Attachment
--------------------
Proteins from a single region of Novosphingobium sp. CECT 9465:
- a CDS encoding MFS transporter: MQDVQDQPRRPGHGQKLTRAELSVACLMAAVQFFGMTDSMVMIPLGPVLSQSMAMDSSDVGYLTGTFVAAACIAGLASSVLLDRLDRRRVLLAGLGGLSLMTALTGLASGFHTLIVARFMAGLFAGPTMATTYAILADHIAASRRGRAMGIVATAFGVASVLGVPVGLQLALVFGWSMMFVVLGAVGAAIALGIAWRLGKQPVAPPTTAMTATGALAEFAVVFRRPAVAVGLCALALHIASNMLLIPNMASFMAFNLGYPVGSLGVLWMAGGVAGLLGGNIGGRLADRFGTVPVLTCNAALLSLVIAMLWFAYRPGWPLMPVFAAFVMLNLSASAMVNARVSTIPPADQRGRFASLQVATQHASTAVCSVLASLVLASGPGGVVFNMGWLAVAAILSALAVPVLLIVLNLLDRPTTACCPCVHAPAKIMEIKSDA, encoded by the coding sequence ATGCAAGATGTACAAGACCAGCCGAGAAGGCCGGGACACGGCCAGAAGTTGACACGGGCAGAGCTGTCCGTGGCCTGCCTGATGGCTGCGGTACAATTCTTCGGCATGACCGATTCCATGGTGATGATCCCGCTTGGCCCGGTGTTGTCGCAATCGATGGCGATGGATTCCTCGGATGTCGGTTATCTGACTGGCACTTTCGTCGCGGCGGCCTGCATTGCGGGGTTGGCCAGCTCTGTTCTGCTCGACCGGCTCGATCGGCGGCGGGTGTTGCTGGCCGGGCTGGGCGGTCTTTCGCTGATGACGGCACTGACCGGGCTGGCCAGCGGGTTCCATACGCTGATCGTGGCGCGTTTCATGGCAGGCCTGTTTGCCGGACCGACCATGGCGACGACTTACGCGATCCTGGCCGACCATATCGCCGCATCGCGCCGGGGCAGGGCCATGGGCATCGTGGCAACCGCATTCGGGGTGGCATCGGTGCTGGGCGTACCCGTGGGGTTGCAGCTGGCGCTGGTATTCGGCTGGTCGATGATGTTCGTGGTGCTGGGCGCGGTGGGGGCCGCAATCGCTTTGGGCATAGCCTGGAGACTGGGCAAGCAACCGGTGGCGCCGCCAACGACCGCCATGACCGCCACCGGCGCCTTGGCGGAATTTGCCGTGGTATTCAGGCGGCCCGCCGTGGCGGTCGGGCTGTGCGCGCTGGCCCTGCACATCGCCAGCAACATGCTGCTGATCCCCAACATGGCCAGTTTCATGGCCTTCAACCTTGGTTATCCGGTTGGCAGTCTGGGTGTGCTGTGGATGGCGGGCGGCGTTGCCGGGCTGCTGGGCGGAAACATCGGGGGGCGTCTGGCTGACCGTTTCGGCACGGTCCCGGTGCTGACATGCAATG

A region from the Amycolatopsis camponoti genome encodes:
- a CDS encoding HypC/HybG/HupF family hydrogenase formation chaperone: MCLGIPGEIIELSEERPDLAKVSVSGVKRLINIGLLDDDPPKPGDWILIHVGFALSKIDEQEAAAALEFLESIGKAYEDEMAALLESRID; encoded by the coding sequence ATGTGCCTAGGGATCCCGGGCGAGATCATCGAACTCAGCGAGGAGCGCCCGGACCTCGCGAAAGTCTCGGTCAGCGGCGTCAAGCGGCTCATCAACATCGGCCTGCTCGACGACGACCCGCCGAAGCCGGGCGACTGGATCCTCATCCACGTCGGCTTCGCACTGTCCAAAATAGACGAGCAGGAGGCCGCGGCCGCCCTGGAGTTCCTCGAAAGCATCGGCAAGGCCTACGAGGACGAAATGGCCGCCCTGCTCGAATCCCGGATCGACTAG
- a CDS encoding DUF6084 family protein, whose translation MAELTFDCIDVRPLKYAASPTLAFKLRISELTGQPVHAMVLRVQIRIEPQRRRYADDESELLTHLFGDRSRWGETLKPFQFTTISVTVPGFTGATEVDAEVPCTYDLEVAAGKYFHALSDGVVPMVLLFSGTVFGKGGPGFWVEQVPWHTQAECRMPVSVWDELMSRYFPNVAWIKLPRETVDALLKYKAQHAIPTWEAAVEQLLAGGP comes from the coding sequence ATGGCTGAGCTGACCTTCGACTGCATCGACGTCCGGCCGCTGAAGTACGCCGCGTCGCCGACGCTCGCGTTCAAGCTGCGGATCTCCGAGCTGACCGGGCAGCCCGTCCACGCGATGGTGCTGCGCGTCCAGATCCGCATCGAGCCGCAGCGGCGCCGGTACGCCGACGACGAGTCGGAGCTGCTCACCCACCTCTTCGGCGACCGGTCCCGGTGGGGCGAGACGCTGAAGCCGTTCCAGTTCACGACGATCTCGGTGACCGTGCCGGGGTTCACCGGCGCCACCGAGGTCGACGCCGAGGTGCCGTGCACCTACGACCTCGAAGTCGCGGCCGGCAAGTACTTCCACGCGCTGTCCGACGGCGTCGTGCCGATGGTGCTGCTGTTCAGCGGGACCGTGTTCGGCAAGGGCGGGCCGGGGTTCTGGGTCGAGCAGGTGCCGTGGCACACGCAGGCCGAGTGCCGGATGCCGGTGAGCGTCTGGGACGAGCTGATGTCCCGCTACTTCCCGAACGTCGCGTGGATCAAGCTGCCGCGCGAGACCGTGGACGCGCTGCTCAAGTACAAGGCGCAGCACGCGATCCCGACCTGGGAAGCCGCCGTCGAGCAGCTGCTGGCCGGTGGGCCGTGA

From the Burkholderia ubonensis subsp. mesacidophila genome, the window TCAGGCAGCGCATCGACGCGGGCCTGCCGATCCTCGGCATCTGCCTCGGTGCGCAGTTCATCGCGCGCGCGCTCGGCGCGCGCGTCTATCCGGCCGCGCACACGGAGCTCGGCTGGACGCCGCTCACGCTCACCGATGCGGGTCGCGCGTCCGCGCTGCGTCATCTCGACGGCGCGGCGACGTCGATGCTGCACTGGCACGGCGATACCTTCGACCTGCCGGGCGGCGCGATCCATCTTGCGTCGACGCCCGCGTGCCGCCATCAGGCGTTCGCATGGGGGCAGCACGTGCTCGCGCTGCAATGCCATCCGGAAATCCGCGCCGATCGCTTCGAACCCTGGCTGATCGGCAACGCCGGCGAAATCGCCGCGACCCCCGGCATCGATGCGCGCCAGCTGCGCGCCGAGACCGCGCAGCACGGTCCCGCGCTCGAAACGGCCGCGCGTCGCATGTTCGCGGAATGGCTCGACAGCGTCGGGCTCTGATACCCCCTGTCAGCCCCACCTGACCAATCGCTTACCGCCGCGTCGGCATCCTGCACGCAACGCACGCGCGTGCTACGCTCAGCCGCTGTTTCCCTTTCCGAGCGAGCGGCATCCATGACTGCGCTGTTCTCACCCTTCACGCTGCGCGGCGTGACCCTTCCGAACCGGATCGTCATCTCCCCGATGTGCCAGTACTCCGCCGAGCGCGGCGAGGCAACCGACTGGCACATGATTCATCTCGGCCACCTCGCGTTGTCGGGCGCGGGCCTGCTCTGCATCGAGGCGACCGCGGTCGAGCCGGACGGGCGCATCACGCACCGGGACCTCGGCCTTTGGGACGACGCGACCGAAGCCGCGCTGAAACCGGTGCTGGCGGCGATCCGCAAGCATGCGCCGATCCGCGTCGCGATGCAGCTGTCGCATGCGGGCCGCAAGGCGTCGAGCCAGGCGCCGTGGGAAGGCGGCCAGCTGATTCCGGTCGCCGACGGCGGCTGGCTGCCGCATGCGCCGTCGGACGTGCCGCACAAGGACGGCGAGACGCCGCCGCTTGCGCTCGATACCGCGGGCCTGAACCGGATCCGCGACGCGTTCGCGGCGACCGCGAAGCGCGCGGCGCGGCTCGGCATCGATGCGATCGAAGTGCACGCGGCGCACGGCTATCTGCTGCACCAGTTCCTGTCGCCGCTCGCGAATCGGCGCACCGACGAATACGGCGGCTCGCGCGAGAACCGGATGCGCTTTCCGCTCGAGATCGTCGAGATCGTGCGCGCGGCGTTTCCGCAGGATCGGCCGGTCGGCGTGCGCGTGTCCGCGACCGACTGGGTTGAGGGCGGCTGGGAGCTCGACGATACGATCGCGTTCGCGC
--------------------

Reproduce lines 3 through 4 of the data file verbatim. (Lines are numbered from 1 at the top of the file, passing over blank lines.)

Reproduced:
A region from the Amycolatopsis camponoti genome encodes:
- a CDS encoding HypC/HybG/HupF family hydrogenase formation chaperone: MCLGIPGEIIELSEERPDLAKVSVSGVKRLINIGLLDDDPPKPGDWILIHVGFALSKIDEQEAAAALEFLESIGKAYEDEMAALLESRID; encoded by the coding sequence ATGTGCCTAGGGATCCCGGGCGAGATCATCGAACTCAGCGAGGAGCGCCCGGACCTCGCGAAAGTCTCGGTCAGCGGCGTCAAGCGGCTCATCAACATCGGCCTGCTCGACGACGACCCGCCGAAGCCGGGCGACTGGATCCTCATCCACGTCGGCTTCGCACTGTCCAAAATAGACGAGCAGGAGGCCGCGGCCGCCCTGGAGTTCCTCGAAAGCATCGGCAAGGCCTACGAGGACGAAATGGCCGCCCTGCTCGAATCCCGGATCGACTAG